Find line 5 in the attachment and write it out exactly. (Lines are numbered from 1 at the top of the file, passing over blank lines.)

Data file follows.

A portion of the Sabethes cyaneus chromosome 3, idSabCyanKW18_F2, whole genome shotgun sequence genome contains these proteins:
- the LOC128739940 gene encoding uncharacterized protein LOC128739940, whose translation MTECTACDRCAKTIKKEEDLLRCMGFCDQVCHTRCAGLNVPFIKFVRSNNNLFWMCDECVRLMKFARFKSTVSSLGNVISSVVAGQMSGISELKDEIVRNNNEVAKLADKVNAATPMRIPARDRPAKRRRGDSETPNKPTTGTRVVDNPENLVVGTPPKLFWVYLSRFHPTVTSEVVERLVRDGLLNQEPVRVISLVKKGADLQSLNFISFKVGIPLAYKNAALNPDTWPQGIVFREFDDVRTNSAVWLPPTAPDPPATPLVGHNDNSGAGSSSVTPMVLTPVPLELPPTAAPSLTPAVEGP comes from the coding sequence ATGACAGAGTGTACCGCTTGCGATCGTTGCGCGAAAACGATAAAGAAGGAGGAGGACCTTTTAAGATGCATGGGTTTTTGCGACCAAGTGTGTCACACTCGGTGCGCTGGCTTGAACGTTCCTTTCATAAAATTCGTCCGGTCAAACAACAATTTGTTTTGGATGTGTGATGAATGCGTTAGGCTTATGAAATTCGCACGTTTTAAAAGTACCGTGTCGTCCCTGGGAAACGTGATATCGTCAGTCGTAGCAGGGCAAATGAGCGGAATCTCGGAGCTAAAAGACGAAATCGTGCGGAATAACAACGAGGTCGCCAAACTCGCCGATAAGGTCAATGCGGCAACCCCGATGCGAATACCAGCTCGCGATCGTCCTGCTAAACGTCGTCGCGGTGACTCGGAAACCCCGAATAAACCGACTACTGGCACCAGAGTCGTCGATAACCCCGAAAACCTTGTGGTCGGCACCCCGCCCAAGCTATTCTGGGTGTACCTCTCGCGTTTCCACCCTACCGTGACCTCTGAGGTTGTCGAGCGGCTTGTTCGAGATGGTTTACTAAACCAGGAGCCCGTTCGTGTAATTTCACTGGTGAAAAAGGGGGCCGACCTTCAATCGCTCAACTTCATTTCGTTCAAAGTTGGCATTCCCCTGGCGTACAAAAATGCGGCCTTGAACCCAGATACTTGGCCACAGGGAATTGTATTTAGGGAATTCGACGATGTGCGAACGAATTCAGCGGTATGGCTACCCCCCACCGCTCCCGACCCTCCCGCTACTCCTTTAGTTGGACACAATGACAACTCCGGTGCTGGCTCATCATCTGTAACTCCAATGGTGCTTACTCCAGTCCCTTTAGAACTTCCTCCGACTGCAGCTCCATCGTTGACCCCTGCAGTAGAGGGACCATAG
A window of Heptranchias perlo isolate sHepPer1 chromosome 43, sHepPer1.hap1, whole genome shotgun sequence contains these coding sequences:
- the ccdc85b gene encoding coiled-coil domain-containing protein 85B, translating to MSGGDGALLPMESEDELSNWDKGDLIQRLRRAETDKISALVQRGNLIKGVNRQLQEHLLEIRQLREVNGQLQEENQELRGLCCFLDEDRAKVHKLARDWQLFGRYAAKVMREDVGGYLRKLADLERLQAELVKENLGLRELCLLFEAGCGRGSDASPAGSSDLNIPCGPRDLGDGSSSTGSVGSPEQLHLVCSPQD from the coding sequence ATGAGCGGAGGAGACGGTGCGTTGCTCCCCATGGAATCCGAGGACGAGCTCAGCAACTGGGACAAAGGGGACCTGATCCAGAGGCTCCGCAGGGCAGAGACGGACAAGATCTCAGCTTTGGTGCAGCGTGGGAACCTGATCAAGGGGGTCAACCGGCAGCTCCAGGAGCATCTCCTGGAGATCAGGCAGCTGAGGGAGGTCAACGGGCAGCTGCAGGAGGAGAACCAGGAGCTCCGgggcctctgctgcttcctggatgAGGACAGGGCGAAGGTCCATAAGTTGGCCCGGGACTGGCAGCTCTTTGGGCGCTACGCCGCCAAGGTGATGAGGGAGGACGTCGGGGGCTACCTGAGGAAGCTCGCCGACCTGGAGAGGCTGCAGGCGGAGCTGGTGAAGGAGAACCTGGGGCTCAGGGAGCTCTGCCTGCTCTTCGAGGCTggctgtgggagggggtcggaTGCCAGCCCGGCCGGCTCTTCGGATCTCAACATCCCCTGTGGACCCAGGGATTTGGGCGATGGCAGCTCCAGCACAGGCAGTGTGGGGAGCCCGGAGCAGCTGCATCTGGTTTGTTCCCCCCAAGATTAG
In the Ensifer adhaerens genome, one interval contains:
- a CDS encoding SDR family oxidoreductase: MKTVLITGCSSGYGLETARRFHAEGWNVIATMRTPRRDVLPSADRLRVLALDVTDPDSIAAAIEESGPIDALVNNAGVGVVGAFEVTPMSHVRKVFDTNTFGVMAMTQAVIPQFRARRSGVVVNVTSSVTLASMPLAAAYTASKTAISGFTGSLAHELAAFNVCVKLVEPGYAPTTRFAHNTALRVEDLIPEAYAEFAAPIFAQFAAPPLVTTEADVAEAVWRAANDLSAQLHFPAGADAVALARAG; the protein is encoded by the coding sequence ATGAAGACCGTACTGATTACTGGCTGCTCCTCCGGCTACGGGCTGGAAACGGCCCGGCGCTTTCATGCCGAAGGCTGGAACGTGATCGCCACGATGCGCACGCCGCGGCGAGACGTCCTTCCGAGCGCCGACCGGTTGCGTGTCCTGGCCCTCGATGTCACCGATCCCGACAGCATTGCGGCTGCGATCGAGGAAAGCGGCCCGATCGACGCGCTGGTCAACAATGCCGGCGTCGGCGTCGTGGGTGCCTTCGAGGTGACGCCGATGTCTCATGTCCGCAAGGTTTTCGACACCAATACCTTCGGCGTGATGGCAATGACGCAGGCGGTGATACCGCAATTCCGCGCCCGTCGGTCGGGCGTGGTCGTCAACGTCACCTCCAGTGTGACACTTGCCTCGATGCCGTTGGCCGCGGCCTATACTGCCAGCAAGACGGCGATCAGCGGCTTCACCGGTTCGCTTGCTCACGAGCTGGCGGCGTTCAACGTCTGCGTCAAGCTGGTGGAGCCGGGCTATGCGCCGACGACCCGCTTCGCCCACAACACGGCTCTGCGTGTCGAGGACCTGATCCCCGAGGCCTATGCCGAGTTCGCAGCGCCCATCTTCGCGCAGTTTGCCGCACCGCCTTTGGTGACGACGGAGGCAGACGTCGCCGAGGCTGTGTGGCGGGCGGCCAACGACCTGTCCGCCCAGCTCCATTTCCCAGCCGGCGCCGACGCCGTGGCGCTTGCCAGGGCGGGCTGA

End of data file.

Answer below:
In the Ensifer adhaerens genome, one interval contains: